Local time

English: Local time

French: Heure locale


A few weeks ago in Lourdes. Il y a quelques semaines à Lourdes. Lourdes, France is a pilgrimage city, and many come to the site pictured below: Sanctuary of Our Lady of Lourdes.


On a passenger’s ticket, and on a flight attendant’s schedule, all times are marked in local times. For example, for a flight departing from Montreal and arriving in Vancouver, the departure time is the local time in Montreal and the arrival time the local time in Vancouver. As a side note, in order to coordinate all airplane movements worldwide, pilots and air traffic control towers everywhere use UTC (Coordinated Universal Time), otherwise known as GMT (Greenwich Mean Time), or also called Zulu time. The International Space Station also uses UTC.

Oftentimes, before landing in a different time zone, pilots like to announce the expected arrival time as well as the local time. They often say something along the lines of “if you’d like to adjust your watches, the local time (in Vancouver) right now is ten fifteen. We expect to land in about thirty minutes.” If you’re landing in Vancouver, it’ll be understood that “local time” refers to “local Vancouver time”. Announcing the local time is less common than it was before as most of our cell phones will automatically adjust to the local time when we turn them on upon arrival. Many airplanes also have entertainment screens that play movies and also show real-time maps of the flight as well as local times across the world.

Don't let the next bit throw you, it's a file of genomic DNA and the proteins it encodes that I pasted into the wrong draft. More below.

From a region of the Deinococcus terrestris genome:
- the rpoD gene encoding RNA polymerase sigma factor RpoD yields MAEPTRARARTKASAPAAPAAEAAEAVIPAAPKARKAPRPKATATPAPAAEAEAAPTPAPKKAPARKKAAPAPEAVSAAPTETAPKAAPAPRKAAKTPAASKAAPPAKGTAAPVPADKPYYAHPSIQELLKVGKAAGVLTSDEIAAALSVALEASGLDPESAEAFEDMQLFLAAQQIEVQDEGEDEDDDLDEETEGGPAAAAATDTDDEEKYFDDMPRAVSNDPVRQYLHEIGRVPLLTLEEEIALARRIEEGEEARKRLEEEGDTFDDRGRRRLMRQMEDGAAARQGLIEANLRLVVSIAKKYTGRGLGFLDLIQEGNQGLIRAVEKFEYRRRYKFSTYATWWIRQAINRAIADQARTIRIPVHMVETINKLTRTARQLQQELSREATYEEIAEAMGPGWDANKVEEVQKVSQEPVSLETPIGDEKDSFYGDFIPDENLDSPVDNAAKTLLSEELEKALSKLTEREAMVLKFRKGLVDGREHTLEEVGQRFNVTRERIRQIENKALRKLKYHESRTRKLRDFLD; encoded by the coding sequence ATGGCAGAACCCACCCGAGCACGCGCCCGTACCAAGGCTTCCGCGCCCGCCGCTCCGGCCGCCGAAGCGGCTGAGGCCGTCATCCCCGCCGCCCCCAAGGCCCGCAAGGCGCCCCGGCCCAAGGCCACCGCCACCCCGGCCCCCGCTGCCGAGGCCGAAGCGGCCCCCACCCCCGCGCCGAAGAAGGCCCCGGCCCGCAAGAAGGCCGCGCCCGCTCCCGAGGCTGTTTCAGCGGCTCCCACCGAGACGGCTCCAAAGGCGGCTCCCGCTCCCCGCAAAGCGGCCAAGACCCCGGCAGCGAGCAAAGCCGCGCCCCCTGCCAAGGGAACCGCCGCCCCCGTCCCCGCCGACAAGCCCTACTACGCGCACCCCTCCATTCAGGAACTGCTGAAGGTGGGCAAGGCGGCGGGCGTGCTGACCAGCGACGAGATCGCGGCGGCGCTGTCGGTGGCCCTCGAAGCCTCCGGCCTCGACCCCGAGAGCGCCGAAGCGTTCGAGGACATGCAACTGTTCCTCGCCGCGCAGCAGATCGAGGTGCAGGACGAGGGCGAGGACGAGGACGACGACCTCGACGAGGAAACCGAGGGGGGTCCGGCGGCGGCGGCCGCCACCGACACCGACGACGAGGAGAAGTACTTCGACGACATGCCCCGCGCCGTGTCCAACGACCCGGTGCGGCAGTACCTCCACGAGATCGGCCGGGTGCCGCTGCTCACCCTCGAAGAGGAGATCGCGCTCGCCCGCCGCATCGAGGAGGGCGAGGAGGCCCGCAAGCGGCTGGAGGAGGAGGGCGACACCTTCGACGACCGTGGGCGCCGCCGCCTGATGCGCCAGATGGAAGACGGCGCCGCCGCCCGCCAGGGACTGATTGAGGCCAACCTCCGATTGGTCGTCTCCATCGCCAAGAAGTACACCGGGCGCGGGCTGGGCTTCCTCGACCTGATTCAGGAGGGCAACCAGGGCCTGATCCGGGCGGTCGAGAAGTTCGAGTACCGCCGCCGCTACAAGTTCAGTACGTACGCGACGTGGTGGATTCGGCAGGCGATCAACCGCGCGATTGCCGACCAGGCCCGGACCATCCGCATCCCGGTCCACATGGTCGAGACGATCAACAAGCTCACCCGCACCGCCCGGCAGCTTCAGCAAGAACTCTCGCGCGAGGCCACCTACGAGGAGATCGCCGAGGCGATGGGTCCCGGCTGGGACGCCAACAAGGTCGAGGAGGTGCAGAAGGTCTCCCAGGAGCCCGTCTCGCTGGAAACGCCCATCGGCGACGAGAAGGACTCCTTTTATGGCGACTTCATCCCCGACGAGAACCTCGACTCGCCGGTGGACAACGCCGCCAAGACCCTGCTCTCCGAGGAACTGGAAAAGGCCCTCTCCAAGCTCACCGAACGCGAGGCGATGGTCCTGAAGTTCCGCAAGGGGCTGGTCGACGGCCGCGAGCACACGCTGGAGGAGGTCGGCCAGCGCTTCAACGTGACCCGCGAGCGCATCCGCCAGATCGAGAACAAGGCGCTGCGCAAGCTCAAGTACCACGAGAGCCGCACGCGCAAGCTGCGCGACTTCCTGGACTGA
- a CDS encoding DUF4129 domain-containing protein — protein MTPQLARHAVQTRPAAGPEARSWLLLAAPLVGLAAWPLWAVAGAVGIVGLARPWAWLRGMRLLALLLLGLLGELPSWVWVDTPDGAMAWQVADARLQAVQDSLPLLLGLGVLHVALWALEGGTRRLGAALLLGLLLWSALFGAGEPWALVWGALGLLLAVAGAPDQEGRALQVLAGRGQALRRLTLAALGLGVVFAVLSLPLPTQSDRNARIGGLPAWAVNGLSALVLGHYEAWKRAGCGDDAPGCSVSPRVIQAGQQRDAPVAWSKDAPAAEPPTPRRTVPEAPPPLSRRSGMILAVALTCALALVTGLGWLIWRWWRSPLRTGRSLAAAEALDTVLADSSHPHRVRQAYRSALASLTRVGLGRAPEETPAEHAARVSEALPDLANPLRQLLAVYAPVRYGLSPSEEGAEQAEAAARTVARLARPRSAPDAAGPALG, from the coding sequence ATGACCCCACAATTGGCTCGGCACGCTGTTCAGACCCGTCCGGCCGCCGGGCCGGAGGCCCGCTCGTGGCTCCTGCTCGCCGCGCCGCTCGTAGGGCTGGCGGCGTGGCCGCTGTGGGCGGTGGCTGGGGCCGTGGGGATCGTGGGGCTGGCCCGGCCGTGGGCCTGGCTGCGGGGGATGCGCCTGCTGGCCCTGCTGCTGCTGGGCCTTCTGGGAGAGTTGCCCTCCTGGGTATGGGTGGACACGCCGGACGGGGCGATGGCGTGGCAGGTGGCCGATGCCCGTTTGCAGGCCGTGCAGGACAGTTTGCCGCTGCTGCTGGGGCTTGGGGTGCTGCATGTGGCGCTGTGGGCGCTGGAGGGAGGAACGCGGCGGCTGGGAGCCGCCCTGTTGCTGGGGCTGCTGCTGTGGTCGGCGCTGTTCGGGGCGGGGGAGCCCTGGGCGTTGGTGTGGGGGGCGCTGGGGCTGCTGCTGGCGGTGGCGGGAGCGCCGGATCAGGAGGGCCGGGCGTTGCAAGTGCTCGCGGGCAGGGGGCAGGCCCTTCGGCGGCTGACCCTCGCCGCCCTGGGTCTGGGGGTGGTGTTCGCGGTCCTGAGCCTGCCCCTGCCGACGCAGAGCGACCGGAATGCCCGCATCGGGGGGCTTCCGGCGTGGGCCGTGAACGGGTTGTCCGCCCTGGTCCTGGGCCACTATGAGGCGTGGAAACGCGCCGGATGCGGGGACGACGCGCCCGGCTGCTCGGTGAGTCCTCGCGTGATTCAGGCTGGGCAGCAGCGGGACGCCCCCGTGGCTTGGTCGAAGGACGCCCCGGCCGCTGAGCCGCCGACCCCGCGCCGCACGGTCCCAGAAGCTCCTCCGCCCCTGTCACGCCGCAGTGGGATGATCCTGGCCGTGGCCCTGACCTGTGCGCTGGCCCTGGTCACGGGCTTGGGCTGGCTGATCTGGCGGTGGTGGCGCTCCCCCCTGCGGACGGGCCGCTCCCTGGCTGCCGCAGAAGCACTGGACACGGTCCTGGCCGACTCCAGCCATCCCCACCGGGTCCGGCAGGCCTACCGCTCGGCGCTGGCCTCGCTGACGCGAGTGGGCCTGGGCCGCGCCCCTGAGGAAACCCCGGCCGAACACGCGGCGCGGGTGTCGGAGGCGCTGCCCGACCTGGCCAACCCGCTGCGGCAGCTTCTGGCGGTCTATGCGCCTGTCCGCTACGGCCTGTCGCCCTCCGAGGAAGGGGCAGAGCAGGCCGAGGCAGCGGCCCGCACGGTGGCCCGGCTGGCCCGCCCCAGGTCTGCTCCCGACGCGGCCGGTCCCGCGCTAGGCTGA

Heure (f)=hour


Here are a couple of ways you can announce the local time in French, if need be.

Il est dix heure quinze, heure locale (à Vancouver)=It is ten fifteen, local time (in Vancouver)

L’heure locale (à Vancouver) :dix heures quinze=The local time (in Vancouver) : ten fifteen

Of course, French also has a way to say “adjust your watches” but this part is rather superfluous and in order to make translation easier for you, we recommend leaving it out. Simply translate what the local time is.